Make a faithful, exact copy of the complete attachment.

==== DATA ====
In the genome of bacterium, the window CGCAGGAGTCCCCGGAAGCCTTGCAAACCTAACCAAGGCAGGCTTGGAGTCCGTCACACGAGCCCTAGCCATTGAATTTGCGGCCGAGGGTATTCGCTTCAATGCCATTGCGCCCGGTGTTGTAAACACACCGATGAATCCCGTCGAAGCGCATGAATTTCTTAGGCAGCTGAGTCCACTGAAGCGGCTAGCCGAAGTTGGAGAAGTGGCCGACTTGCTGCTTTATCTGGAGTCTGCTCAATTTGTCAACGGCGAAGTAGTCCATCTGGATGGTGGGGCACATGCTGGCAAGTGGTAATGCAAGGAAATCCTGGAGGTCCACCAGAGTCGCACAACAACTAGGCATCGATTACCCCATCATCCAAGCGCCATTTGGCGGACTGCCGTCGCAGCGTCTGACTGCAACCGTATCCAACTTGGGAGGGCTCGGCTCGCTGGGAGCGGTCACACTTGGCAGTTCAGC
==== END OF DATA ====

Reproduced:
In the genome of bacterium, the window CGCAGGAGTCCCCGGAAGCCTTGCAAACCTAACCAAGGCAGGCTTGGAGTCCGTCACACGAGCCCTAGCCATTGAATTTGCGGCCGAGGGTATTCGCTTCAATGCCATTGCGCCCGGTGTTGTAAACACACCGATGAATCCCGTCGAAGCGCATGAATTTCTTAGGCAGCTGAGTCCACTGAAGCGGCTAGCCGAAGTTGGAGAAGTGGCCGACTTGCTGCTTTATCTGGAGTCTGCTCAATTTGTCAACGGCGAAGTAGTCCATCTGGATGGTGGGGCACATGCTGGCAAGTGGTAATGCAAGGAAATCCTGGAGGTCCACCAGAGTCGCACAACAACTAGGCATCGATTACCCCATCATCCAAGCGCCATTTGGCGGACTGCCGTCGCAGCGTCTGACTGCAACCGTATCCAACTTGGGAGGGCTCGGCTCGCTGGGAGCGGTCACACTTGGCAGTTCAGC